If you Google “schools in La Verne CA,” you’ll find lots of options: the six campuses in Bonita Unified School District, as well as various church-affiliated and other private schools. Curiously, one you will not find listed is one of La Verne’s most highly regarded: Joan Macy School, a nonpublic school for girls in grades 1 through 12, located on the grounds of David & Margaret Youth and Family Services in La Verne.
“We’re the best-kept secret in education,” says Maricela Duran, who taught language arts for six years at Joan Macy School before becoming its director of education in 2003. “Kids come and renew their desire to learn; they think, ‘Wow, here is someone who understands me.’ Graduation becomes attainable.”
Its students are referred from their home school districts – most often Bonita, Pomona, West Covina, Azusa, Charter Oak, and Norwalk La Mirada – when a particular student needs a more intensive, focused, alternative setting. Usually, this is the result of learning difficulties or behavioral issues.
“There is often a lot of resistance from the girls at first, but we’re very consistent with our standards and expectations,” Duran says. “Students surprise themselves when they meet those standards.”
Students are taught in small classes by seasoned special-education teachers, most of whom have been at the school between 15 and 20 years. “Most left public schools and enjoy having freedom to try new things” to engage their students, Duran adds. The student-to-teacher ratio at Joan Macy School is a maximum of 6 to 1, with no more than 12 students per classroom.
One of those teachers is Mary Fankhauser, who has taught English, history, and a variety of electives at Joan Macy School for 14 years. In 2003, she was named a La Verne Teachers of the Year.
“It’s so rewarding to assist students who have had difficulty in the public school setting, and watch that student go from someone who dislikes school to a student who likes to learn,” Fankhauser says. “Many students say our school is the first place they have ever been successful. Our small class sizes allow us to give students individualized help and get to know them as unique young ladies. Every day, I see a teen who was considered ‘at risk’ of failing get excited about her grades, and see progress in earning credits toward her diploma.”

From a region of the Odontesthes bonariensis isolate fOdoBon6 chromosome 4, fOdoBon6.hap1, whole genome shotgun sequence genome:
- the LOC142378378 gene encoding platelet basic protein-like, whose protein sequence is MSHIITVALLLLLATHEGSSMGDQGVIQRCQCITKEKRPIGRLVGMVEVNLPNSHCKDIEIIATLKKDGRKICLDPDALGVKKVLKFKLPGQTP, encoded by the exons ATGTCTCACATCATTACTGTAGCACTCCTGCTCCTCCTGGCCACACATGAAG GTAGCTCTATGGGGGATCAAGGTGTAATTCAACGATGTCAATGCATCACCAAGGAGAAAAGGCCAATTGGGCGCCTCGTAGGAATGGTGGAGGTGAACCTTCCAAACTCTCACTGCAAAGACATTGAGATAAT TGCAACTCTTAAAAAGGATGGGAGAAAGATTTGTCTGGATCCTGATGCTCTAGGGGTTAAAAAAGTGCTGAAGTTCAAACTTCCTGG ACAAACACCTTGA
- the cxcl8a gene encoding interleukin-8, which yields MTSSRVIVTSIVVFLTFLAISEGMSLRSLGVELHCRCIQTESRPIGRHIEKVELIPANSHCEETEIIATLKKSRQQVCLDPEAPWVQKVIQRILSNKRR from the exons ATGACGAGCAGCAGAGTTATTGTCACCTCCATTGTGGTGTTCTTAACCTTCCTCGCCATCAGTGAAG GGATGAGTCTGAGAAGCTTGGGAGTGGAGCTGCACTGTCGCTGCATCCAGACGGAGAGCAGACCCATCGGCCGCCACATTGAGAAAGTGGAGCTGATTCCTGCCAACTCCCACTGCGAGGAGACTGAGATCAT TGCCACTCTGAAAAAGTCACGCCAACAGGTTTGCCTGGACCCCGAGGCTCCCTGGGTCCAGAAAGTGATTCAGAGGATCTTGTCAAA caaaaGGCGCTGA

Parents see the difference in their girls, too. Janie R.’s 17-year-old daughter has been a Joan Macy student since 8th grade, when she was referred from her public school in Pomona. The girl has learning and behavioral difficulties stemming from health issues.
“She has some learning disabilities and got off track with thinking that boys were the most important thing,” Janie says. “She had IEPs (individualized education plans) at her home district, but I told the district that I was concerned about her concentration at school. Joan Macy is a smaller school with more one-on-one interaction, so her grades are up and she’s not concentrating on other things.
“The teachers at Joan Macy spend lots of time with her. They really work with her because she’s very introverted. Her teachers know how to deal with her issues,” which include ADHD and Asperger’s Syndrome, a high-functioning form of autism, Janie adds. “In public school, I couldn’t know if she was actually doing the work, or if she was just getting pushed out of the class.”
Because of her disabilities, Janie’s daughter will be able to attend Joan Macy School until age 21 to receive assistance with life skills training, such as how to research a career, write a resume, and get and hold a job. “She wants to become a veterinarian, or at least work with animals as a technician,” Janie says.
For more information on Joan Macy School, call (909) 596-8492 or visit the school’s Website at www.JoanMacySchool.org.